Chandrika J. Piyathilake, Walter C. Bell, Jennifer Jones, Olga L. Henao, Douglas C. Heimburger, Alain Niveleau, William E. Grizzle, "Patterns of Global DNA and Histone Methylation Appear to be Similar in Normal, Dysplastic and Neoplastic Oral Epithelium of Humans", Disease Markers, vol. 21, Article ID 285134, 5 pages, 2005. https://doi.org/10.1155/2005/285134
Patterns of Global DNA and Histone Methylation Appear to be Similar in Normal, Dysplastic and Neoplastic Oral Epithelium of Humans
Although there is growing interest in the possibility that alterations in histone methylation may play a role in carcinogenesis, it has not been explored adequately in humans. Similarly, there are no reports of associations between this and a similar epigenetic event, DNA methylation. Using immunohistochemical staining, we compared the methylation of DNA and histones in histopathologically normal oral epithelium, dysplastic oral lesions, and squamous cell cancers (SCCs) from subjects with squamous cell cancer (n = 48) with those of normal oral epithelium from subjects without oral cancer (n = 93) who were matched on age and race. Monoclonal antibodies specific for 5 methyl cytosine (5-mc), lysine 4 of histone H3 (H3-Lys4), and lysine 9 of histone H3 (H3-Lys9) were used in this study. The percentages of cells positive and a weighted average of the immunostaining intensity scores were calculated for each of these tissues, and Spearman correlation analyses were employed to study associations between DNA and histone methylation. Correlations between DNA and histone methylation, H3-Lys4 and H3-Lys9 were positive and statistically significant in all tissue types; they were strongest in normal oral epithelium from non-cancer subjects (n = 0.63, p < 0.001 and r = 0.62, p < 0.001 respectively). Similarly, the positive correlations between H3-Lys4 and H3-Lys9 were statistically significant in all tissue types and strongest in normal oral epithelium from non-cancer subjects (r = 0.77, p < 0.001). Patterns of DNA and histone methylation are similar in tissues across the spectrum of oral carcinogenesis, and there is a significant positive association between these two epigenetic mechanisms.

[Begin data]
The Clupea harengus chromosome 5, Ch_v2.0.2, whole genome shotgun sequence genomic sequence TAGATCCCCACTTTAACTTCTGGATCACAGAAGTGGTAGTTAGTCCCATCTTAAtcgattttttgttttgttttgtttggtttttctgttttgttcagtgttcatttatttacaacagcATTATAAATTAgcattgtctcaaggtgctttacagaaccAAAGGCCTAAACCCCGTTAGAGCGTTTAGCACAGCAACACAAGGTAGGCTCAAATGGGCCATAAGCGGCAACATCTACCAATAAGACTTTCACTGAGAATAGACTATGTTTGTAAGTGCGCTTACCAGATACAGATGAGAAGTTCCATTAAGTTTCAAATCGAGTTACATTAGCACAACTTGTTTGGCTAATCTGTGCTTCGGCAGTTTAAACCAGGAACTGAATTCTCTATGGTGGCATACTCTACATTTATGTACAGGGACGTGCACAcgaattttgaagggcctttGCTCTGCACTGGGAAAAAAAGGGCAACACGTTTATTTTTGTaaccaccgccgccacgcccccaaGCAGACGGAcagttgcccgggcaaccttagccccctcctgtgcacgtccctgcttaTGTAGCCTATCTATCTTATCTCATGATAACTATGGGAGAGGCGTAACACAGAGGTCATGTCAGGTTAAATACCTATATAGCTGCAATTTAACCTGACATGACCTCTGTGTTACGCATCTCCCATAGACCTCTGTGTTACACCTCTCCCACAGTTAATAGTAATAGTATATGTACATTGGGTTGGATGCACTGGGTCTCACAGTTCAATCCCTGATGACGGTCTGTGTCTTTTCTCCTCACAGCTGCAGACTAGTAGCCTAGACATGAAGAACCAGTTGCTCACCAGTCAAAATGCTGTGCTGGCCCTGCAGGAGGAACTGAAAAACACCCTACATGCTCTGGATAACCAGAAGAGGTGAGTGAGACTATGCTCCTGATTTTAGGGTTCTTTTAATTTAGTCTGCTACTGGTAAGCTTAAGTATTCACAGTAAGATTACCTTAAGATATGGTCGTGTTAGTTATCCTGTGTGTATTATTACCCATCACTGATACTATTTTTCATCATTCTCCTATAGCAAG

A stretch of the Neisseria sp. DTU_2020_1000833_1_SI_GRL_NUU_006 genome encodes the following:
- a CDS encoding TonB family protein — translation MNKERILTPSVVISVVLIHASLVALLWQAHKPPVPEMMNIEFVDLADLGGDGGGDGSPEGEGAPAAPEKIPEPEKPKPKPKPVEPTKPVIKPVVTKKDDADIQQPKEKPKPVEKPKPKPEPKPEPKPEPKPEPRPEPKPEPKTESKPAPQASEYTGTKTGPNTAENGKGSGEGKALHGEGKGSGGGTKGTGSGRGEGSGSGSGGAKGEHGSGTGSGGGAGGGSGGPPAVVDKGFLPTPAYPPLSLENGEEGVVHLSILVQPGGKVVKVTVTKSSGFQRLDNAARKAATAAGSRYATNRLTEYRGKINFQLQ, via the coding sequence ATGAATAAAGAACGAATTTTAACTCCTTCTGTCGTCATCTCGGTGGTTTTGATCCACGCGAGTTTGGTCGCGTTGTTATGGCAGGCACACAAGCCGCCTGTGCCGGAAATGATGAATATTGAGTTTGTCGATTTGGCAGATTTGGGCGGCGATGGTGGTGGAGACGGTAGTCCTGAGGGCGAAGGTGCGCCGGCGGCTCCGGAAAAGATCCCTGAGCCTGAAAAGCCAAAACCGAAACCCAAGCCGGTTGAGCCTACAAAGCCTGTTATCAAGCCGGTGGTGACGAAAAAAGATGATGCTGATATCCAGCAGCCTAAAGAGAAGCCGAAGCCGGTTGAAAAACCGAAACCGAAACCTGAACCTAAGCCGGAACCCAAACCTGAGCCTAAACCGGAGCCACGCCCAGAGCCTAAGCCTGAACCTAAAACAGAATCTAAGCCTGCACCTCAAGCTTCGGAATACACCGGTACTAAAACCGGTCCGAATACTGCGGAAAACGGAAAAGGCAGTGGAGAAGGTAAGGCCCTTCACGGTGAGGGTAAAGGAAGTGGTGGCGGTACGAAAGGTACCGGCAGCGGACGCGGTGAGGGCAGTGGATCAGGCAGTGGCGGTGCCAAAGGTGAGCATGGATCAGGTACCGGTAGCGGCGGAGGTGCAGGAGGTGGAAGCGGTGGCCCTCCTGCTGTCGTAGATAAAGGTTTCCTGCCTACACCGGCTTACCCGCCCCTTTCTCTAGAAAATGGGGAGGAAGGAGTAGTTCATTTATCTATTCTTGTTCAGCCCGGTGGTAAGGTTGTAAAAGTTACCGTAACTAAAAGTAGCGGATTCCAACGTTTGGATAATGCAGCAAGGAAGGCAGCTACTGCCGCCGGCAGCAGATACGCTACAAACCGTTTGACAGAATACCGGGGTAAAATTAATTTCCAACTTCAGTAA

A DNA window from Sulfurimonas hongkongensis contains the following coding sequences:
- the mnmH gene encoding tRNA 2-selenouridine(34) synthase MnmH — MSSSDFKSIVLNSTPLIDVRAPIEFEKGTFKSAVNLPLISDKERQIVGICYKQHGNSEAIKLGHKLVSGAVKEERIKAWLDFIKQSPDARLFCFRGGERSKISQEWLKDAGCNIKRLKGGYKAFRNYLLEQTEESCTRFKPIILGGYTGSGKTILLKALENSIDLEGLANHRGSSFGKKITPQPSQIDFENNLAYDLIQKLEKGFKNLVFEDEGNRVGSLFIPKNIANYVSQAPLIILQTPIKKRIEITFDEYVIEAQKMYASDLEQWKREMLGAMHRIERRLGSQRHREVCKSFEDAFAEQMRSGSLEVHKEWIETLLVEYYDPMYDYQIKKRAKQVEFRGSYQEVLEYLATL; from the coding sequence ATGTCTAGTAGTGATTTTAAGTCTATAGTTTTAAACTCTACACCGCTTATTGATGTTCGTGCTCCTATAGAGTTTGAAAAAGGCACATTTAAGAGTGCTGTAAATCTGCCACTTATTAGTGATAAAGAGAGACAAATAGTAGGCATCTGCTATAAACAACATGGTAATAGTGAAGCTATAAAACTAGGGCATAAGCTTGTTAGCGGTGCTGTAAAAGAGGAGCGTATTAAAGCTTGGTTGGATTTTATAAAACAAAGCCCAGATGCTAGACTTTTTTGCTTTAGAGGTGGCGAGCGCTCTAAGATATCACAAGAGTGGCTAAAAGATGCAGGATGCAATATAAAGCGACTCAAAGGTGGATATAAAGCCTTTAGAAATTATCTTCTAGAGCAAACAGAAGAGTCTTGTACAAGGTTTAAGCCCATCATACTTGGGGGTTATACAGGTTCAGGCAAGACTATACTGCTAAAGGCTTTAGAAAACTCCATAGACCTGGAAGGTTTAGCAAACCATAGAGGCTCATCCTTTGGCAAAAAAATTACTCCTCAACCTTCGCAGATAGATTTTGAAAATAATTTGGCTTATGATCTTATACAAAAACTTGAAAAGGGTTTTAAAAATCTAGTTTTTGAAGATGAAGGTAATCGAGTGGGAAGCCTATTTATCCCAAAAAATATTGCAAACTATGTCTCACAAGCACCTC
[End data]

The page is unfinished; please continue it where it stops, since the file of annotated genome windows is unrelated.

Copyright © 2005 Hindawi Publishing Corporation. This is an open access article distributed under the Creative Commons Attribution License, which permits unrestricted use, distribution, and reproduction in any medium, provided the original work is properly cited.